The collapse of the world's most powerful radio and radar telescope didn't kill off science at the Arecibo Observatory, but the National Science Foundation (NSF) might.
Puerto Rico's Arecibo Observatory began observations in 1963 and gathered crucial data for three different types of science — until December 2020, when it collapsed after two support cables failed. In October 2022, the NSF, which owns the site, announced its decision to replace the world-renowned scientific institution with a new education center and toss only pocket money in its direction. Even though NSF's current proposed budget is up almost 20%, NSF does not plan to resurrect the telescope so Arecibo can resume its starring role, and its particular role in inspiring science and scientists in Puerto Rico.
With the decision, the NSF ignored most of what Congress charged them with in Section 10365 of the CHIPS Act: "to explore opportunities for strengthening and expanding the role of the Arecibo Observatory in Puerto Rico through education, outreach and diversity programs, and future research capabilities and technology at the site" [emphasis added].
As of now, the U.S. has lost much of its world leadership in atmospheric sciences, radar astronomy and radio astronomy. Each of these sciences bears directly on our future as a nation. In the absence of a new Arecibo Observatory, researchers must patch together observations from other facilities, but few can even partially replace Arecibo's capacities. The Observatory provided incomparable, highly detailed mapping and tracking of near-Earth asteroids, which are of ever greater concern; atmospheric and geospace observations essential to documenting climate change and the severe weather it brings; and detailed radar views of planets and the moon for future exploration.
The Observatory's unique capabilities were evident even a few days after NSF's short-sighted decision, announced in October, when accounts of Arecibo scientist Sean Marshall's observations of asteroid Phaethon's orbit filled the press on Oct. 17. His discoveries will inform the launch of a new spacecraft, as well as adding to our knowledge of a potential threat. There are 2,000 such "potentially hazardous" near-Earth asteroids, according to NASA. Arecibo has played a key role in studying many of them.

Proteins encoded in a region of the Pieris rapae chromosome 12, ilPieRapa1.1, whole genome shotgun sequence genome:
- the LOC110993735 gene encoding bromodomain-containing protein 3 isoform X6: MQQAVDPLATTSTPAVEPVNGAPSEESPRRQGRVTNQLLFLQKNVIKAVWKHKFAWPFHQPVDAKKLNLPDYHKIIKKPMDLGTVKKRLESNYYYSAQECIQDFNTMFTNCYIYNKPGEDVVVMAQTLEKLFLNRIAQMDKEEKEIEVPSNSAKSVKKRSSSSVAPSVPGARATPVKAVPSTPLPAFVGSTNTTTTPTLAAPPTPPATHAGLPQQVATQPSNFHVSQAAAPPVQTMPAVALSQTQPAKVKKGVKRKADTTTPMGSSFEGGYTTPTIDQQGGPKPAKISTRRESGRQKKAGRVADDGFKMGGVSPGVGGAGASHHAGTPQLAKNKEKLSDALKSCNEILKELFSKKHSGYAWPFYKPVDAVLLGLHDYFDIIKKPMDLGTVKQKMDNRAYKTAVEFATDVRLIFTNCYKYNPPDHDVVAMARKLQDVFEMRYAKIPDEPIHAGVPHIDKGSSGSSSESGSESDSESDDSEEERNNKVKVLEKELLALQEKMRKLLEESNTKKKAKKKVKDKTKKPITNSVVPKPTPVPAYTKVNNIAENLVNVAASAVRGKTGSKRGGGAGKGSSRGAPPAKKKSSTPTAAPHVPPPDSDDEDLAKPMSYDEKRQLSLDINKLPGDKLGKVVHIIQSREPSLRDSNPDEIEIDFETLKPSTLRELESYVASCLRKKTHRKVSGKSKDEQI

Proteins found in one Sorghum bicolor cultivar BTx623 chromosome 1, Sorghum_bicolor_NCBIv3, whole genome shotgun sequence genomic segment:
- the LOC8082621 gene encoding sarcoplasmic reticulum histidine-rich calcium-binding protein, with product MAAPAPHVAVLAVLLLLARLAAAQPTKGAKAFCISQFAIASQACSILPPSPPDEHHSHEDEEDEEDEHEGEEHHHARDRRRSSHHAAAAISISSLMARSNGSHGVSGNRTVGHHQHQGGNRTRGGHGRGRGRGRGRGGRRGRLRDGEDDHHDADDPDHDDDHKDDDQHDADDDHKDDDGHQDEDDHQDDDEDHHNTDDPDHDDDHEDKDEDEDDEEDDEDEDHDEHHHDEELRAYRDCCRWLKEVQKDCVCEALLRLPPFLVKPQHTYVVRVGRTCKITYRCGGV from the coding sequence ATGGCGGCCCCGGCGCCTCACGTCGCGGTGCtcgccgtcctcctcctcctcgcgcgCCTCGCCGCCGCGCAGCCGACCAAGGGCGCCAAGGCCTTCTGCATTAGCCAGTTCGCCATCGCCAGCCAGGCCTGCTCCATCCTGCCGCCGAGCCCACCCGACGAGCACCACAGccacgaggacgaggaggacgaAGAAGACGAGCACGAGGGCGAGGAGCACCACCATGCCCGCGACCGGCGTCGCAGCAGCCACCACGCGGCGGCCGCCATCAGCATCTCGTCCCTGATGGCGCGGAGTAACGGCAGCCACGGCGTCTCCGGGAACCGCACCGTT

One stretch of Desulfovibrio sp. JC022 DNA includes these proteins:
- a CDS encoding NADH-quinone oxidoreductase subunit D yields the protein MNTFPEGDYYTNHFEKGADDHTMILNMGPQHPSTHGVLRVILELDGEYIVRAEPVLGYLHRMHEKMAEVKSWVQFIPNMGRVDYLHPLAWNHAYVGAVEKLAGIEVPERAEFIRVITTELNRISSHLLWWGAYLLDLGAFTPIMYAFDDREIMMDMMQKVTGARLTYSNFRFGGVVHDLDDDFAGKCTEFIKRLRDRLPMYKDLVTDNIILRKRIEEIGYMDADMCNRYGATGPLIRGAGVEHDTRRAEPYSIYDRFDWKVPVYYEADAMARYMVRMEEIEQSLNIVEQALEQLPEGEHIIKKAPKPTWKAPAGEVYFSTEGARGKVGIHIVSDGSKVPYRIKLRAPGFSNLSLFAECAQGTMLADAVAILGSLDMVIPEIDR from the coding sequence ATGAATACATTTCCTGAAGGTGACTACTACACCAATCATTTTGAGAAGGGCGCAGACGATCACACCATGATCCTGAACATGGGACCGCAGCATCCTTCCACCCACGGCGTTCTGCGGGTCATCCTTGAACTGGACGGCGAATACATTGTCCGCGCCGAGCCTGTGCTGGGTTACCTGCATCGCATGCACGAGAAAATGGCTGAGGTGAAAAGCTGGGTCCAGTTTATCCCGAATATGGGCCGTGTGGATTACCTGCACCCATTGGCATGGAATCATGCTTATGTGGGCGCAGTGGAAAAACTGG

In addition, radio astronomy brings us insights into the universe, revealing fundamental physics that affects how airplanes and houses are built, how inventors approach their tasks and more. Arecibo's work in the field has also brought surprises and illuminated mysteries, like the first discovery of a binary pulsar, which led to a Nobel Prize, and the first discovery of an exoplanet.
Sadly, radio astronomers who want anything comparable to Arecibo have only one choice: China's Five-hundred-meter Aperture Spherical radio Telescope (FAST) telescope. Its useful surface is a little larger than Arecibo's was, but it lacks a radar and it suffers from far more radio interference. While one hopes relations with China will improve, in the meantime it's alarming that U.S. research data — whether it's about planetary security, national security or deep space — will be in totalitarian hands.
Rather than replace Arecibo's 1,000-foot (305 meters) dish with a cutting-edge instrument that would surpass others and meet these vital needs, the new NSF education center is supposed to inspire students and the public about STEM activities, as Arecibo has for decades.
That, of course, is a fine idea. But unlike previous visitors, the new center's students would not have a chance to stay up at night and watch blips appear on the screen, showing that 900 tons of instruments are tracking signals from distant galaxies. They wouldn't sit next to a scientist and a telescope operator or hear their banter as they figure something out together.
The only science left at a once world-renowned institution would be piecemeal, funded only if it complements the center's mission, with no provision for basic infrastructure or staff. The center would be like a zoo without animals, or a biology laboratory without microscopes.
Is NSF struggling and required to cut its budget overall, so that telescope reconstruction and the very modest funds needed for maintenance are out of the question? Far from it. President Biden has proposed an 18.7% increase in the NSF budget, up to $10.5 billion, for fiscal year 2023 that began in October.
Scientists estimate that rebuilding a new incarnation of the Observatory with new technology and capacities would cost about $454 million. (For comparison, NASA spent more than $10 billion on the James Webb Space Telescope.) The Observatory needed only about $12 million a year to operate, a thimbleful in terms of space science. NSF is offering less than half that sum, a princely $5 million over five years, for the Arecibo Center for STEM Education and Research, plus some additional maintenance funds.
Americans and our legislative representatives of all political beliefs agree that space research matters. The importance of Arecibo in our national future is so great that it was acknowledged specifically in the CHIPS Act. The Arecibo Observatory's track record is awe-inspiring, in both science and education. Resurrecting one of the planet's greatest telescopes should be within reach of the richest country in the world.
Joanna Rankin is professor emerita of astronomy and physics at the University of Vermont and a pulsar expert who has used the Arecibo Observatory since 1969. Mary Fillmore is a writer who has accompanied her there for more than 30 years.